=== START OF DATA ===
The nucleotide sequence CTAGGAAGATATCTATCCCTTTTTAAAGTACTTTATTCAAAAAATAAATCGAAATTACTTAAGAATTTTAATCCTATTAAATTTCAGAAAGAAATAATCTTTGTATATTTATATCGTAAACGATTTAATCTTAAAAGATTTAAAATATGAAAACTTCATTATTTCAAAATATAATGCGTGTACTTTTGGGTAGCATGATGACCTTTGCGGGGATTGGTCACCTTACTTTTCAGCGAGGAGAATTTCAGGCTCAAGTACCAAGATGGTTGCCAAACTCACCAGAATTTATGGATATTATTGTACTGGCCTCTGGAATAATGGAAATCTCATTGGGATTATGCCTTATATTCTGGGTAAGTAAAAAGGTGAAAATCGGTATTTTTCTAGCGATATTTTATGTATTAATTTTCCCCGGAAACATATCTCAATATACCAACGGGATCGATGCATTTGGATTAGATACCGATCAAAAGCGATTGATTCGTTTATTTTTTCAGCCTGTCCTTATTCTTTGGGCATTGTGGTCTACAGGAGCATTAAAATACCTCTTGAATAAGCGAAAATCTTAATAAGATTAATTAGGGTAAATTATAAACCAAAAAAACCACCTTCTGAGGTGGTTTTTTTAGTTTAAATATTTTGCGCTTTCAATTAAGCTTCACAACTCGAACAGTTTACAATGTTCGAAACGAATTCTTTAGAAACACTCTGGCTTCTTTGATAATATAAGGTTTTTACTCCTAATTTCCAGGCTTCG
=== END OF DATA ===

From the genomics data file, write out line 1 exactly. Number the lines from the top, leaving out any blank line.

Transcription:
The nucleotide sequence CTAGGAAGATATCTATCCCTTTTTAAAGTACTTTATTCAAAAAATAAATCGAAATTACTTAAGAATTTTAATCCTATTAAATTTCAGAAAGAAATAATCTTTGTATATTTATATCGTAAACGATTTAATCTTAAAAGATTTAAAATATGAAAACTTCATTATTTCAAAATATAATGCGTGTACTTTTGGGTAGCATGATGACCTTTGCGGGGATTGGTCACCTTACTTTTCAGCGAGGAGAATTTCAGGCTCAAGTACCAAGATGGTTGCCAAACTCACCAGAATTTATGGATATTATTGTACTGGCCTCTGGAATAATGGAAATCTCATTGGGATTATGCCTTATATTCTGGGTAAGTAAAAAGGTGAAAATCGGTATTTTTCTAGCGATATTTTATGTATTAATTTTCCCCGGAAACATATCTCAATATACCAACGGGATCGATGCATTTGGATTAGATACCGATCAAAAGCGATTGATTCGTTTATTTTTTCAGCCTGTCCTTATTCTTTGGGCATTGTGGTCTACAGGAGCATTAAAATACCTCTTGAATAAGCGAAAATCTTAATAAGATTAATTAGGGTAAATTATAAACCAAAAAAACCACCTTCTGAGGTGGTTTTTTTAGTTTAAATATTTTGCGCTTTCAATTAAGCTTCACAACTCGAACAGTTTACAATGTTCGAAACGAATTCTTTAGAAACACTCTGGCTTCTTTGATAATATAAGGTTTTTACTCCTAATTTCCAGGCTTCG